It’s clear to all of us now that the world of work is becoming very different post-pandemic, and that it’s going to stay that way.
All over the world, every business is therefore having to work out what this means for them, and how they need to respond. This could mean changes in where and when their employees work, changes in their real estate and the functions their offices serve, and changes in the technology they use day-to-day.
Of course, there’s no one-size-fits-all solution to this challenge, because every business and workforce is different. But there are some overarching strategies that will be important for the vast majority of organizations trying to prepare for the future of work.
Three in particular stand out:
1. Talk to employees
It’s easy to gain an impression of the ‘perfect’ business for the future of work, based on what appears in the media or whichever topics are getting the most traction on social platforms. But while all these forward-thinking innovators may be portraying a slick image of how their business will operate, what’s right for them won’t be right for everyone.
The most important stakeholder when preparing for the future of work is the employee.
They require a working model that makes sense for their day-to-day operations, and fits in well with their increasing concerns about work-life balance. But on top of this, they also need to feel valued by their employer and to feel engaged with the process of change.
Therefore, any major alterations to the business’s working model should start by getting feedback from the workforce on which changes they would like to see implemented, from different workspaces to flexible working hours and everything in between. Changes should then be made with those views kept front of mind.
2. Create a flexible, easily changeable workplace
The concept of a flexible workplace is a relatively fluid one, and businesses generally should be able to take advantage of this. With the day-to-day attendance rates of offices reduced as employees work from home some of the time, businesses have plenty of scope to reshape their offices to better suit the needs of more agile workers.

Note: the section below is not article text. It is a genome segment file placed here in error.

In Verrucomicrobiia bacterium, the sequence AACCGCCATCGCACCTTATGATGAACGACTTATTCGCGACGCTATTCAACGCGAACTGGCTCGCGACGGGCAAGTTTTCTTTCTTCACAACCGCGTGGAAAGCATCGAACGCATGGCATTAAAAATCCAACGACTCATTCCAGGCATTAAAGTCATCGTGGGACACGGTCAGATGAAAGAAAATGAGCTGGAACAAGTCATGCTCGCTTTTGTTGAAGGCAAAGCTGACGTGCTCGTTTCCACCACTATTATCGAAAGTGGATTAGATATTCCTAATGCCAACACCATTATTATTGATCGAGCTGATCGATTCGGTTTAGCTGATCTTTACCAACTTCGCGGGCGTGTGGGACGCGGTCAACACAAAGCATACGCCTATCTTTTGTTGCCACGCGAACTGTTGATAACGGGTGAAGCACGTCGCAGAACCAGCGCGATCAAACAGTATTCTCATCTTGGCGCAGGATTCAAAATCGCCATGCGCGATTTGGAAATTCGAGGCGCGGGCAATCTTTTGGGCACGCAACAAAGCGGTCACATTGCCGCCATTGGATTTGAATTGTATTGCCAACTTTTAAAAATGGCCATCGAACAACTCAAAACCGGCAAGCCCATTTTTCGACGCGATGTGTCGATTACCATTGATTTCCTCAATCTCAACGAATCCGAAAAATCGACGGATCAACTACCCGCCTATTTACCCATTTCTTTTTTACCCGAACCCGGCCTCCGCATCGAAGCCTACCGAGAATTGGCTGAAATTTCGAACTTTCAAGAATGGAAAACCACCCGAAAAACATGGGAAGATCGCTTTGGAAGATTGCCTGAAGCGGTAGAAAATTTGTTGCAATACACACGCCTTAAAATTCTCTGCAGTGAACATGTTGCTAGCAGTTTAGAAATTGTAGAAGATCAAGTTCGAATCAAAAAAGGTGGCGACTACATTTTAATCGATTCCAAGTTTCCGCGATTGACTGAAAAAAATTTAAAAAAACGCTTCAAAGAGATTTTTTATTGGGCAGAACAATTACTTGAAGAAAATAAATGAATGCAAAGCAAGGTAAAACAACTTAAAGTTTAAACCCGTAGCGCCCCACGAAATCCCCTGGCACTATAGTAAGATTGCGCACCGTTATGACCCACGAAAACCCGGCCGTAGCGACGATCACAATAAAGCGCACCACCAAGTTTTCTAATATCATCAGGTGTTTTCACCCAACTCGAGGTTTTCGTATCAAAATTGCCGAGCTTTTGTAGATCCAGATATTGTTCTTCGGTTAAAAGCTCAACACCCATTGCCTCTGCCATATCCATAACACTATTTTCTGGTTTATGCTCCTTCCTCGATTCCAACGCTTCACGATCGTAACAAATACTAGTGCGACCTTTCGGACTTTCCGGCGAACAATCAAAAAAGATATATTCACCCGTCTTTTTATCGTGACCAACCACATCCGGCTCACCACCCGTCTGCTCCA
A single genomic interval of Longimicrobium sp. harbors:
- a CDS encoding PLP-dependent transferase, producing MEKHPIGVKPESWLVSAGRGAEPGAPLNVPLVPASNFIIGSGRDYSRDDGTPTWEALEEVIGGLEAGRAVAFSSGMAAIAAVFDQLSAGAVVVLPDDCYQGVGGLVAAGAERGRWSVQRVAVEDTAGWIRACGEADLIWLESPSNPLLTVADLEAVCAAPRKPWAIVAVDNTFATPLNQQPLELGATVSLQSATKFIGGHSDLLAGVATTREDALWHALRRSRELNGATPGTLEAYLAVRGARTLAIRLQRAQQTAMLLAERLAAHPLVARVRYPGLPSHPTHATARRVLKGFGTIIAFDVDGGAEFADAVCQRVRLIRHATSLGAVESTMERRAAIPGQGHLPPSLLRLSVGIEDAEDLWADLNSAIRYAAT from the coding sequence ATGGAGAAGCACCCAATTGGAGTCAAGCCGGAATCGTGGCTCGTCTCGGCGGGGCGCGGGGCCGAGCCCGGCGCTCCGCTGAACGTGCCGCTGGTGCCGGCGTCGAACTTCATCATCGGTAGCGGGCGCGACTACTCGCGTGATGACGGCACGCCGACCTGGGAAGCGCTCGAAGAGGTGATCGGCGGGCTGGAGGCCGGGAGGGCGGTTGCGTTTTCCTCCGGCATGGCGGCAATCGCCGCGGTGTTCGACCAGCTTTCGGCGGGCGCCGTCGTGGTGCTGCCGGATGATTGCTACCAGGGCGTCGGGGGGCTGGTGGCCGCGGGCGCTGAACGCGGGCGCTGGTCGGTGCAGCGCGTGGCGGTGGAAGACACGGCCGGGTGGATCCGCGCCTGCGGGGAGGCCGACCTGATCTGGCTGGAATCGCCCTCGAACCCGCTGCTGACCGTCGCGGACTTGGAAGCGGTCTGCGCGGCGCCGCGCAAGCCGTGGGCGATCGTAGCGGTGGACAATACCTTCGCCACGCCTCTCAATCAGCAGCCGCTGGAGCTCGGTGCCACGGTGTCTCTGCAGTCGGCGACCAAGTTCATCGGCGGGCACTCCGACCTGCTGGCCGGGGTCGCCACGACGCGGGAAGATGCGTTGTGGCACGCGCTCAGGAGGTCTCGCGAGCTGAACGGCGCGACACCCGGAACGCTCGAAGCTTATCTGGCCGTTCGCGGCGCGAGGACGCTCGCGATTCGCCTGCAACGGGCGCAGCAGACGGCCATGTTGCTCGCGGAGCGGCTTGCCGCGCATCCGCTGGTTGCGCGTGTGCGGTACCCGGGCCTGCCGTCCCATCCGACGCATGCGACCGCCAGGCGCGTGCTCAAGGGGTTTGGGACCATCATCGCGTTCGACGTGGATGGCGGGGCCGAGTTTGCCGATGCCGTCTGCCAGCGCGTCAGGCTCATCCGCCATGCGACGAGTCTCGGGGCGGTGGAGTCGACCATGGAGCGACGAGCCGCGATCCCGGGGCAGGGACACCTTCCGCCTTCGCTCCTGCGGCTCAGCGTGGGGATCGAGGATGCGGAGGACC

This can include shared workstations and meeting rooms, informal breakout zones, personal working booths, and even associated resources like lockers. All of these can be made searchable and bookable through a workspace booking platform, and the ease by which this can connect employees to the workspaces they want ensures that it will deliver a strong return on investment.
However, what might be right today won’t necessarily be right tomorrow.
The idea of a flexible workplace shouldn’t be fixed, and businesses should remain constantly open-minded to scaling up or down availability of different kinds of workspace to meet changing demand.
3. Future-proof information access
A big part of understanding how that demand changes is having access to accurate, up-to-date information on how employees are working and how different spaces are used. Facilities managers can’t just stick a finger in the air and see which way the wind is blowing to work this out. And while employee feedback can be useful, their individual experiences may not shed proper light on trends across the business as a whole.
This is where hard data, and the ability to analyze that data and derive insights from it, is absolutely crucial. With this information to hand, businesses stand a much better chance of making correct, informed decisions on workspace provision, whether real estate can be reduced, and whether any changes to the overall working model need to be made. This can play a big part in maintaining high levels of employee satisfaction, and being able to easily respond to any unforeseen challenges that the new future of work might generate in the years to come.